The House of Representatives said it would question the National Intelligence Agency (BIN) next week over a report saying Indonesia was complicit in the US Central Intelligence Agency’s (CIA) secret operation to detain and torture suspected terrorists worldwide following the Sept. 11, 2001, attacks.
“The publication of the report has apparently gained public attention. Thus, we will ask the BIN for explanation in a hearing slated for next week,” Mahfudz Siddiq, the chairman of the House’s Commission I overseeing defense and foreign affairs, said on Thursday.
Mahfudz said the nation’s spy agency had yet to inform the commission about such a partnership with the CIA.
“We want to know details about the engagement of our intelligence body with the CIA operation because although BIN can work together with foreign agencies in a covert operation, it’s wrong to torture as we have ratified the UN Convention Against Torture,” Mahfudz of the Islamic-based Prosperous Justice Party (PKS) said.
Indonesia ratified the UN Convention Against Torture in October 1998, an international human rights instrument that prohibits the direct use of torture as well as the deportation of people to countries where they will evidently be tortured.
BIN Spokesperson Ruminta did not respond to The Jakarta Post’s text messages or phone calls for comment.
The 213-page report by New York-based Open Society Justice Initiative (OSJI) showed that Indonesia had aided the CIA by arresting suspected terrorists to be extraordinarily rendered under the agency’s secret detention program in the years following the 9/11 attacks.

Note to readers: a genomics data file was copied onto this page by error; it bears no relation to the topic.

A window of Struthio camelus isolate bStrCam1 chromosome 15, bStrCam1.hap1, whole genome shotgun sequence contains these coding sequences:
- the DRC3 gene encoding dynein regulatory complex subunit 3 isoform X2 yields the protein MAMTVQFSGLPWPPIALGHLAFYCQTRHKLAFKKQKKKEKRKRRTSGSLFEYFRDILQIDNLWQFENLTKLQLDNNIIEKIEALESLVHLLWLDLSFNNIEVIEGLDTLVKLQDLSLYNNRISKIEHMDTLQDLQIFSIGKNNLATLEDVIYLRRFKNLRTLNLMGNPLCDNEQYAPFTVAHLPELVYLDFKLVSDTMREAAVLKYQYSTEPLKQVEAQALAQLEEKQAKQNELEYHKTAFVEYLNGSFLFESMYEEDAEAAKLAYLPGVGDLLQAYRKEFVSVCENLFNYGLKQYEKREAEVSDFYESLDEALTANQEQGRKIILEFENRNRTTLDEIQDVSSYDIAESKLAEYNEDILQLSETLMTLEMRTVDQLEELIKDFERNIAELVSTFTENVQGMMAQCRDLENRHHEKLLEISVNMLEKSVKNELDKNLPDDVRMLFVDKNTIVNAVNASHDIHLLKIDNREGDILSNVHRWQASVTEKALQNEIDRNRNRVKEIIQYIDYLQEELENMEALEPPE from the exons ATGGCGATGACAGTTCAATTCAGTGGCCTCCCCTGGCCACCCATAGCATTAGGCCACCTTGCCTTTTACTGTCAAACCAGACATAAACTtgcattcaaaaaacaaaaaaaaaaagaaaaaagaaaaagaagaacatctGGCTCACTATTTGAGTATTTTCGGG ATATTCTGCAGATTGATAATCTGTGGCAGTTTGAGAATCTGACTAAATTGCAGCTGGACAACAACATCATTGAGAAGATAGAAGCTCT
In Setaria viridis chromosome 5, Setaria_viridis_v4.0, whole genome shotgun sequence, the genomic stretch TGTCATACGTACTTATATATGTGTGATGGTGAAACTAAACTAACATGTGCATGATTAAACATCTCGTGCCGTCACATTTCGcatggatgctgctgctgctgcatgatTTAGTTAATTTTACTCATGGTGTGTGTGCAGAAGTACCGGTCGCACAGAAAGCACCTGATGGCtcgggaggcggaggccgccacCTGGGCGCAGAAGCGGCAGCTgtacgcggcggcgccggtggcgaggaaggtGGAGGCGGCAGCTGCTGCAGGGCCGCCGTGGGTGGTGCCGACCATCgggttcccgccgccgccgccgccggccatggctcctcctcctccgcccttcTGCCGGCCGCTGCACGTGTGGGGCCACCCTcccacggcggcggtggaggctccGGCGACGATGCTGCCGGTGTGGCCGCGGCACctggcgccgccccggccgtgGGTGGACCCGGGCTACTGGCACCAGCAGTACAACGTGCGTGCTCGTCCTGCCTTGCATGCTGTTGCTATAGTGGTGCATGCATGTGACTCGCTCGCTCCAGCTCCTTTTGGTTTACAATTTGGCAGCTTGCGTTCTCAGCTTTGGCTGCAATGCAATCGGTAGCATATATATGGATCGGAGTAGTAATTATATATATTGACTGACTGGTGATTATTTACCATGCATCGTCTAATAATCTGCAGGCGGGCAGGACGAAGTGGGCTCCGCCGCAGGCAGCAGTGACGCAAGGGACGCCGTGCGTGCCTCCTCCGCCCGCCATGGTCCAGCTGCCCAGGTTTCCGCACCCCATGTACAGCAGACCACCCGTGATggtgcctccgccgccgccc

The report, titled “Globalizing Torture: CIA Secret Detention and Extraordinary Rendition”, revealed that the former chief of BIN, AM Hendropriyono, arrested three suspected terrorists since 2002, and allowed them to be transferred to other countries to be secretly detained and tortured.
The first known report of such a practice was on Jan. 9, 2002, when Hendropriyono allegedly arrested Muhammed Saad Iqbal Madni, a Pakistani-Egyptian national in Jakarta, after Indonesian intelligence officials passed on information to the CIA that he allegedly told members of an Indonesian Islamic group that he knew how to make a shoe bomb, an allegation he subsequently denied.
Hendropriyono also reportedly allowed Madni to be subsequently extraordinarily rendered by the CIA to Egypt, where he was held in a six-by-four foot cell and tortured by Egyptian interrogators using electric shocks.
Hendropriyono was not available for comment on Thursday.
Omar al-Faruq, an al-Qaeda representative in Southeast Asia who reportedly married an Indonesian woman, was also arrested in Bogor, West Java, in 2002, and subsequently subjected to secret CIA detention at Bagram Airfield, one of the largest US military bases in Afghanistan.
The report also mentioned that Salah Nasir Salim Ali Qaru (Marwan al-Adeni) was arrested and detained in 2003 and transferred without the permission of a court or legal authority from Indonesia to Jordan, where he was tortured by Jordanian intelligence services.
Besides Indonesia, the report also revealed other 53 other foreign governments reportedly participated in these operations in various ways, including by hosting CIA prisons on their territories; detaining, interrogating, torturing and abusing individuals; assisting in the capture and transport of detainees; and interrogating individuals who were secretly being held in the custody of other governments.
In the report, the human rights watchdog also lambasted the inhumane practices, saying that torture is not only illegal and immoral but also ineffective in producing reliable intelligence.
The report cited numerous professional US interrogators who have confirmed that torture did not produce reliable intelligence, and that rapport-building techniques were far more effective in eliciting such intelligence.
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